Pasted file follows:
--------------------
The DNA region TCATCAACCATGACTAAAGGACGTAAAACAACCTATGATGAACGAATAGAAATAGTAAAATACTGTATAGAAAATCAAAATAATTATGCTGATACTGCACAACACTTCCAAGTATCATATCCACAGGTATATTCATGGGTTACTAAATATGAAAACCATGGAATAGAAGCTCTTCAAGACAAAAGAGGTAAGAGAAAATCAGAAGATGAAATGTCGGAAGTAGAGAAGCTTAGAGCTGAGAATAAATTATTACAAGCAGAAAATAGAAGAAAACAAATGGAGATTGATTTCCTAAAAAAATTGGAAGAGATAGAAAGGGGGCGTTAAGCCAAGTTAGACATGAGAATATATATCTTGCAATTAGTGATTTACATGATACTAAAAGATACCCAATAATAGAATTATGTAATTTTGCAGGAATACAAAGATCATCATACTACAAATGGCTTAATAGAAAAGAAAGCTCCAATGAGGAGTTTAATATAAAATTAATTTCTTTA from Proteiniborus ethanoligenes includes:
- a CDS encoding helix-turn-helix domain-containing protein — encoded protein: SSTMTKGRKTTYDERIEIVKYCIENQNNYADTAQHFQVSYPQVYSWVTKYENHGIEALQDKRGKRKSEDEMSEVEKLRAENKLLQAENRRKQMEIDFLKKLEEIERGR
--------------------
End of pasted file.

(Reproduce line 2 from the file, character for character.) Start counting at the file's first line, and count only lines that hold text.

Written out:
- a CDS encoding helix-turn-helix domain-containing protein — encoded protein: SSTMTKGRKTTYDERIEIVKYCIENQNNYADTAQHFQVSYPQVYSWVTKYENHGIEALQDKRGKRKSEDEMSEVEKLRAENKLLQAENRRKQMEIDFLKKLEEIERGR